A very fertile and commercially successful period of album recording included two No. 2 spots on U.K. charts( Trilogy, 1972 & Brain Salad Surgery, 1973). Both releases also reached No. 5 spots and No. 11 on U.S. charts respectively, while hitting the concert circuit with massive and spectacular stadium shows, eventually selling over 40 million albums internationally. Driving this force was Emerson, “perhaps the greatest, most technically accomplished keyboardist in rock history” (Allmusic, Steve Huey), serving as the front man and mixer of ELP’s progressive rock sound. But alas, ego’s, artistic division and exorbitant touring costs, some of them resulting from Emerson’s addition of full orchestration, finally ended Emerson, Lake and Palmer by early 1979.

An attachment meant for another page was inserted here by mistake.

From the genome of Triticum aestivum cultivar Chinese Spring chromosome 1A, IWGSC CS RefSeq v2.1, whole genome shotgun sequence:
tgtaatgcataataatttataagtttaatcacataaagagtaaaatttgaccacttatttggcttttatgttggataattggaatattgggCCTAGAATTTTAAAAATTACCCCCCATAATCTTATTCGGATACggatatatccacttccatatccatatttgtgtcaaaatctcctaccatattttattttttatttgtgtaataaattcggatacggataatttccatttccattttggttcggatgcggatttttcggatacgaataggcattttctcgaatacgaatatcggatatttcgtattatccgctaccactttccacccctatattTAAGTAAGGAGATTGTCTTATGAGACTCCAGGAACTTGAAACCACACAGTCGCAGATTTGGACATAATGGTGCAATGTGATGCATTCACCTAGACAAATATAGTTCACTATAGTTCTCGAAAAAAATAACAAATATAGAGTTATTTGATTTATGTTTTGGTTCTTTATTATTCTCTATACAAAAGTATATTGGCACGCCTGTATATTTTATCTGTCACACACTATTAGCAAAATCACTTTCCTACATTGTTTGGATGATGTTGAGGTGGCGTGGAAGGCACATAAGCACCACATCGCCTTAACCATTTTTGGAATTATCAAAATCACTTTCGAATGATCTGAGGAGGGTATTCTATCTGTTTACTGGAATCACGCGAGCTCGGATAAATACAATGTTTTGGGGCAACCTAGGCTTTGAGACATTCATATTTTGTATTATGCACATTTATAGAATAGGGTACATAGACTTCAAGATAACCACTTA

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There was one attempt at reformation of the band, “Emerson, Lake and Powell” in 1985, and a reunion tour, but mostly other smaller less commercial projects were invested in by Emerson. Later in his life, Emerson would be affected by periods of depression. Coupled with these emotional challenges, he would also face carpal tunnel syndrome in his hands and eventual nerve damage affecting dexterity. In March of 2016, confronted with the commitment to return to some form of performance, he suddenly took his own life. According to a statement released by his girlfriend Mari Kawaguchi, Emerson had been “tormented by worry” about an upcoming tour in Japan; “He was a perfectionist and the thought he wouldn’t play perfectly made him depressed…”. Many fond remembrances and tributes by fellow musicians can be found online, from both legendary and current artists. But perhaps the most direct and poignant reflection is in the words of fellow band member Carl Palmer, the former drummer for ELP : “Keith was a gentle soul whose love for music and passion for his performance as a keyboard player will remain unmatched for many years to come. He was a pioneer and an innovator whose musical genius touched all of us in the worlds of rock, classical and jazz”.